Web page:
We need more social rent homes, but they must be homes of the right type and in the right places to end homelessness

Sarah Rowe, Senior Policy Officer

England needs to deliver 80-90,000 additional homes for social rent each year for at least the next fifteen years at least 12 times more than the 6,500 homes a year we’re providing now. Over the last two years the Government has made important changes that will help increase the numbers – but nothing like the 80-90,000 homes we need.

Last year Crisis published Everybody In, setting out a long-term strategy for UK Governments to end homelessness. This set out evidence showing that building social rented housing at scale is critical to help local authorities deliver on the Government’s objectives of ending rough sleeping and reducing homelessness. So it is good to see the Housing Communities and Local Government Select Committee shining a light on this key area of public policy – looking at how to get homes built at the scale the country needs and how to make sure new provision meets the needs of tenants.

£12.8 billion a year investment in social renting is needed to tackle the housing crisis

Analysis by the National Housing Federation, conducted together with the Greater London Authority and G15 group of housing associations, has shown that Government needs to invest £12.8 billion a year to deliver 137,000 affordable homes each year, including 80,000 homes a year for social rent. Analysis by Heriot Watt University for Crisis and the National Housing Federation shows that while most of these new homes are needed in London and the South East, the shortage of social housing is not an exclusively southern problem – with a need for affordable housing investment in the Midlands and Northern Regions.

Investing in new social rent homes makes economic sense. Unlike the private rented sector, social rents are pitched at levels that people on low earnings can afford. This reduces the amount of money that the Government has to pay out on Housing Benefit compared with the amount that would be spent if the same households live in the private rented sector. Although Government borrowing is needed to help get homes built in the first place, that investment pays dividends over time. Successive studies have shown that a major programme of social housebuilding would have wider economic benefits too – helping to boost construction activity and improve the likelihood that the overall supply of new homes will reach the Government’s target of 300,000.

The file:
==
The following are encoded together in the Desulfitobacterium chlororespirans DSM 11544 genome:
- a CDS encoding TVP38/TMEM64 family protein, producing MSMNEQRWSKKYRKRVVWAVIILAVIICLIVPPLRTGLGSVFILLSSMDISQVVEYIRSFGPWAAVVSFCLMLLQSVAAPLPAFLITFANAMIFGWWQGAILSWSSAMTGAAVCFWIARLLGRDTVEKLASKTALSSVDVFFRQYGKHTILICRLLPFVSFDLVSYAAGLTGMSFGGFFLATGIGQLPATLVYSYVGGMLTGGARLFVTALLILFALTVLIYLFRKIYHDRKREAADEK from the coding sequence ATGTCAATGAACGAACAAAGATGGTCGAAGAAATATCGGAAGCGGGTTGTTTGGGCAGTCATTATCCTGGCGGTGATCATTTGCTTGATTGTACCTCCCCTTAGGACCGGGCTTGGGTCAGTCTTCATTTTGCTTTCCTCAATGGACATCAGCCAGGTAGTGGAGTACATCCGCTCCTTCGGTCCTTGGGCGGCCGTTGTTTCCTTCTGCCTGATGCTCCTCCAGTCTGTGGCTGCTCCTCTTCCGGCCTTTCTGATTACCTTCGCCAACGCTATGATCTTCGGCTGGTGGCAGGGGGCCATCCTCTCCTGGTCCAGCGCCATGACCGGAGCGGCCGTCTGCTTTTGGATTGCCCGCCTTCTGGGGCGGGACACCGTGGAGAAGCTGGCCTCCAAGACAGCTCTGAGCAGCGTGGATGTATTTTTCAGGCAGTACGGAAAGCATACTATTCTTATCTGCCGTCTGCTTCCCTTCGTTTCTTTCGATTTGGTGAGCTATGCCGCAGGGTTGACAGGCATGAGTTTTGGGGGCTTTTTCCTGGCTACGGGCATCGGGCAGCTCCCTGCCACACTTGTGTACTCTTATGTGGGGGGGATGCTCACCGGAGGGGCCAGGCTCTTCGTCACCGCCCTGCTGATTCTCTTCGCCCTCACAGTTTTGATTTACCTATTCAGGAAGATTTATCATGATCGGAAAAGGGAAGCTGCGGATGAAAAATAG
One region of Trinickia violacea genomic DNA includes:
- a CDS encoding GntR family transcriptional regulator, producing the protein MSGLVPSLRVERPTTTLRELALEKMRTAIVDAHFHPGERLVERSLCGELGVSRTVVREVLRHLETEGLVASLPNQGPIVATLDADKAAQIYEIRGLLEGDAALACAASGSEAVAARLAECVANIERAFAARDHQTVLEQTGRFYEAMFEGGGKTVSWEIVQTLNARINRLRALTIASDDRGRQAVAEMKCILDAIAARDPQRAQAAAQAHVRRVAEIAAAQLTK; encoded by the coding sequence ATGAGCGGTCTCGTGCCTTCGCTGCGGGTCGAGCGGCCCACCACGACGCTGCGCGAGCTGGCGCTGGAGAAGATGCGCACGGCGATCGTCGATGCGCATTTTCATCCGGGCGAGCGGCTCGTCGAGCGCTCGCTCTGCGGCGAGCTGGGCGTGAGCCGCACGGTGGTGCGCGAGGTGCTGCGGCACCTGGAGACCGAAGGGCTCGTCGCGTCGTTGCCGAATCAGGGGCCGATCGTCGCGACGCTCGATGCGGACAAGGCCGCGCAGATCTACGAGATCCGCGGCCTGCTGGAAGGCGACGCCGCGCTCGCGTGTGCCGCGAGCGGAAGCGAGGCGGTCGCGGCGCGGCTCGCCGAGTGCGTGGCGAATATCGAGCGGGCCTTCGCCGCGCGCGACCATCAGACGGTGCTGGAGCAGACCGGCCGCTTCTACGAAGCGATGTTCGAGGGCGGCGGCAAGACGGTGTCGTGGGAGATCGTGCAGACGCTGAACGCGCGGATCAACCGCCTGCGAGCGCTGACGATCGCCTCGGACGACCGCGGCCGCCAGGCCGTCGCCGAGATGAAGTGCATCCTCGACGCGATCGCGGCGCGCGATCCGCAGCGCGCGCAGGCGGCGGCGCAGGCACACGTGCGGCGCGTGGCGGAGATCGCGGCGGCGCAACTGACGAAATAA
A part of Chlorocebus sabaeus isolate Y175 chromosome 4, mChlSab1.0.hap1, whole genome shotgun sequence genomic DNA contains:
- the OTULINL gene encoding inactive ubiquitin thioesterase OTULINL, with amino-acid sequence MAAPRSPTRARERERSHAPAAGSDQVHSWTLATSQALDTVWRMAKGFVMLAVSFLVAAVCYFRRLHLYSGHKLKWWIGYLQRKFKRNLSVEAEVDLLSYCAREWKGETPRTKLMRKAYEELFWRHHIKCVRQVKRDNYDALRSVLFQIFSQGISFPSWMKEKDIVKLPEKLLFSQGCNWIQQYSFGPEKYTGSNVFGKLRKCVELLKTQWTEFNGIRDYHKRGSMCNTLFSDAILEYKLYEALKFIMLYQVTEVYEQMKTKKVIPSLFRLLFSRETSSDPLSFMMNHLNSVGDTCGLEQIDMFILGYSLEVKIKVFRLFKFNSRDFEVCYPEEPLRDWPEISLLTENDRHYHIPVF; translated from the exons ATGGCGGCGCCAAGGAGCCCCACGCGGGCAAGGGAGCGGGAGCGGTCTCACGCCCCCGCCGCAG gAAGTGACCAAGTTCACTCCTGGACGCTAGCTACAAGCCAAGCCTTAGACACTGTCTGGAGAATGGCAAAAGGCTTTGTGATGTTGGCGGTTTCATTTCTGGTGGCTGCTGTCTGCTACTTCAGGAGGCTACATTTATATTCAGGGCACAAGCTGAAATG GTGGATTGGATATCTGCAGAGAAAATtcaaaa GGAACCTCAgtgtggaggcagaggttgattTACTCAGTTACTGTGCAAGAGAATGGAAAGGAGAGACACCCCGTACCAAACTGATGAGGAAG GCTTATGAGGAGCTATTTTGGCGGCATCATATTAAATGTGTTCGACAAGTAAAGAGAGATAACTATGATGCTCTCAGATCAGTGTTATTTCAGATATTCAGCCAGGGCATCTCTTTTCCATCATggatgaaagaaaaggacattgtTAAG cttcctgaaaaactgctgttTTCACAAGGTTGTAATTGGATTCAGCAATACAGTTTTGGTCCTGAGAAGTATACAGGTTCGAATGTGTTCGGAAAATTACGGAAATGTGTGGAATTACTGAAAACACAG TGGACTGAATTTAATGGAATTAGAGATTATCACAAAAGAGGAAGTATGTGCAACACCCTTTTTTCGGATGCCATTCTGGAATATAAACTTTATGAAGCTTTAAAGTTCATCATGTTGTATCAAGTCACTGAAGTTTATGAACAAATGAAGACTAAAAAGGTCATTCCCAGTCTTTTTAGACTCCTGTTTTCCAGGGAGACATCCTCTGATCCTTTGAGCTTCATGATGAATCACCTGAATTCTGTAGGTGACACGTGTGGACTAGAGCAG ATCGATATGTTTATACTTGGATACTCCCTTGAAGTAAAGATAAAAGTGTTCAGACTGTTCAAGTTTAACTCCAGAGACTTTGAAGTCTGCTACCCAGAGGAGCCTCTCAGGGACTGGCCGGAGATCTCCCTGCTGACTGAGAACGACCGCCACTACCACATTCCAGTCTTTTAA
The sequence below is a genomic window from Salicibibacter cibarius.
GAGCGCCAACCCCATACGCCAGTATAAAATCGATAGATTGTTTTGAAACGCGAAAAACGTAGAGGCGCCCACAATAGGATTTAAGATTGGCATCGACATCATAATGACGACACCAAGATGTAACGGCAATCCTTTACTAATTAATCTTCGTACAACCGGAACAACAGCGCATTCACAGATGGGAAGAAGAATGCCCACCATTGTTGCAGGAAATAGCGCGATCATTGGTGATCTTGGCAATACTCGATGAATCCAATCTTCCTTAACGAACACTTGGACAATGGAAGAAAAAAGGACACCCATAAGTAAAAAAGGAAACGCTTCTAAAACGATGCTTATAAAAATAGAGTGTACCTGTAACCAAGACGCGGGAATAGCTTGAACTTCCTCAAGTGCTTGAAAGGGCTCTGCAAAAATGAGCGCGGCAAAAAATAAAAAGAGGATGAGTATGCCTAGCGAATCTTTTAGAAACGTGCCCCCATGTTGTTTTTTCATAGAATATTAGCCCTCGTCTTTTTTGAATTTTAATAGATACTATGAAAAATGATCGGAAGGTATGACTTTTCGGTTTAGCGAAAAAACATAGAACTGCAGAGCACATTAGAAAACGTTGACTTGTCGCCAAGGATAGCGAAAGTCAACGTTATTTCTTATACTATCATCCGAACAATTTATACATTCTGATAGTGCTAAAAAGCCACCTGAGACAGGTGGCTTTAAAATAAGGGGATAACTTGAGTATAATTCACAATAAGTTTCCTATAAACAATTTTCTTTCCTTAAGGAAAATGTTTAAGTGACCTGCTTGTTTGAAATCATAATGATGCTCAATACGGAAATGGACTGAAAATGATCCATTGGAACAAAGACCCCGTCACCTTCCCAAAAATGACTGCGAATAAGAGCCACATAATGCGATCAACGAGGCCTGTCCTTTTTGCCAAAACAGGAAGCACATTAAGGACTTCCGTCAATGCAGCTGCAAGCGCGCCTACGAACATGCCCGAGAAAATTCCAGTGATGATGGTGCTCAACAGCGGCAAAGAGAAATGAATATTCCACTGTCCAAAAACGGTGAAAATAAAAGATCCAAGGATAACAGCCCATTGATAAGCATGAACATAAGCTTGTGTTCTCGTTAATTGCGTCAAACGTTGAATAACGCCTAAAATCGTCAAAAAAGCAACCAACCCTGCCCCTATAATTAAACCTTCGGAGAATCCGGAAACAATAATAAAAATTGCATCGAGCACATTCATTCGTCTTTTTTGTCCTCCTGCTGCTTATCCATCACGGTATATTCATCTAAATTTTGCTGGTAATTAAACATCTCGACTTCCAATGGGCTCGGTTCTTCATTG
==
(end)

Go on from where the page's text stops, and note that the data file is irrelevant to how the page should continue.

In the short term, while capacity to deliver social rented housing at scale is being developed, many low income households will continue to need access to private rented housing. It is essential then that Government also invests in closing the growing gap between private sector rents and Housing Benefit rates. This is not an either or.

But while getting more investment in place and tackling the barriers to social housing delivery are critical, these are not the only challenges.

We need more homes for low income single adults

This year’s England Homelessness Monitor reported concerns from some local authority housing options teams that there is a particular shortage of social rented tenancies to meet the needs of single homeless people. The shortage of homes of the right type in the right places compound the problem that we have previously reported on - that social rented housing is not always accessible to people on the lowest incomes, including many single homeless people.

A major programme of investment in social renting would provide the opportunity to get more of the right types of home in the right places. But to do this it will be critical to ensure that local assessments take full account of the housing needs of homeless people, including both families in temporary accommodation and single adults.

We hope the Inquiry will provide further cross-party endorsement of the well-evidenced case for increased Government investment in homes for social rent – and for getting homes of the right type built in the right places. Alongside other key reforms – including restoring Housing Benefit rates to cover the cost of rent – this will be critical to end homelessness.

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